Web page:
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Natural gas distribution in Italy: When competition does not help the market

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  • Dorigoni, Susanna
  • Portatadino, Sergio
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    Abstract

    In this article consequences of the introduction of competition for the field in the Italian natural gas distribution sector are analyzed. Natural gas distribution constitutes, due to its technical and economic features, a natural monopoly. For this reason, in the framework of the liberalization process, the Italian legislator has introduced, in addition to price regulation, competitive tenders in order to have different operators compete amongst each other for the service concession. After a brief overview of the economic theory referring to competition for the field and an overview of the Italian gas market, the critical aspects of the outlined regulatory framework will be highlighted. More particularly the main features of tenders will be assessed, while, in the following section, the meaning of the imposed revenue cap and its tie to the concession fee will be explained. An analysis of possible reasons for extremely high concession fees will be carried out, evaluating their possible impact on companies' profitability. In the last part of the work, a solution will be proposed in order to build an effective regulatory framework in which competition for the field could actually lead the market to efficiency.

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    File URL: http://www.sciencedirect.com/science/article/B6VFT-4W7B515-1/2/a6b228dae1dfab600326795e09bb9e3c
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    Bibliographic Info

    Article provided by Elsevier in its journal Utilities Policy.

    Volume (Year): 17 (2009)
    Issue (Month): 3-4 (September)
    Pages: 245-257

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    Handle: RePEc:eee:juipol:v:17:y:2009:i:3-4:p:245-257

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    Web page: http://www.elsevier.com/locate/inca/30478

    Related research

    Keywords: Natural gas distribution Regulation Competition for the field;

    References

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    1. Oliver E. Williamson, 1967. "Hierarchical Control and Optimum Firm Size," Journal of Political Economy, University of Chicago Press, vol. 75, pages 123.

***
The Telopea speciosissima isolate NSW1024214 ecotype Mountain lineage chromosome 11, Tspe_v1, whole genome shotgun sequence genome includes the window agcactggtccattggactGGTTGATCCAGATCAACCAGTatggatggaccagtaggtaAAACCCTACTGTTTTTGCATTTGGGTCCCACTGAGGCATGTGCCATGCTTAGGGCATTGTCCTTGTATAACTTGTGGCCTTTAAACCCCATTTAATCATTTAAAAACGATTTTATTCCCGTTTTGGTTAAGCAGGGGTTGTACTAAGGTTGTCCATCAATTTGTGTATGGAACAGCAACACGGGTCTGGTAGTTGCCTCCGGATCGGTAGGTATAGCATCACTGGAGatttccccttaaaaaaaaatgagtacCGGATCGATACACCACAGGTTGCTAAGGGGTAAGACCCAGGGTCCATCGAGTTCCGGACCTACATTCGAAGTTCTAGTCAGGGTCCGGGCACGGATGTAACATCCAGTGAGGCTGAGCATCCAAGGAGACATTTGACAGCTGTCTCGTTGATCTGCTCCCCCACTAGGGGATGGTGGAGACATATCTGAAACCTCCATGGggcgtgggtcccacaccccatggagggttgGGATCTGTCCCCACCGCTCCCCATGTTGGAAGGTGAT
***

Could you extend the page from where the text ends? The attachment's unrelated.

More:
2. Klemperer, Paul, 2002. "How (not) to run auctions: The European 3G telecom auctions," European Economic Review, Elsevier, vol. 46(4-5), pages 829-845, May.
    3. Kenneth E. Train, 1991. "Optimal Regulation: The Economic Theory of Natural Monopoly," MIT Press Books, The MIT Press, edition 1, volume 1, number 0262200848, December.
    4. Braeutigam, Ronald R., 1989. "Optimal policies for natural monopolies," Handbook of Industrial Organization, in: R. Schmalensee & R. Willig (ed.), Handbook of Industrial Organization, edition 1, volume 2, chapter 23, pages 1289-1346 Elsevier.
    5. Laffont, Jean-Jacques & Tirole, Jean, 1987. "Auctioning Incentive Contracts," Journal of Political Economy, University of Chicago Press, vol. 95(5), pages 921-37, October.
    6. David E. M. Sappington & Joseph E. Stiglitz, 1987. "Privatization, information and incentives," Journal of Policy Analysis and Management, John Wiley & Sons, Ltd., vol. 6(4), pages 567-585.
    7. Crain, William Mark & Ekelund, Robert B, Jr, 1976. "Chadwick and Demsetz on Competition and Regulation," Journal of Law and Economics, University of Chicago Press, vol. 19(1), pages 149-62, April.
    8. Alfred E. Kahn, 1988. "The Economics of Regulation: Principles and Institutions," MIT Press Books, The MIT Press, edition 1, volume 1, number 0262610523, December.
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    Cited by:
    1. Carrosio, Giovanni, 2013. "Energy production from biogas in the Italian countryside: Policies and organizational models," Energy Policy, Elsevier, vol. 63(C), pages 3-9.
    2. Capece, Guendalina & Cricelli, Livio & Di Pillo, Francesca & Levialdi, Nathan, 2010. "A cluster analysis study based on profitability and financial indicators in the Italian gas retail market," Energy Policy, Elsevier, vol. 38(7), pages 3394-3402, July.

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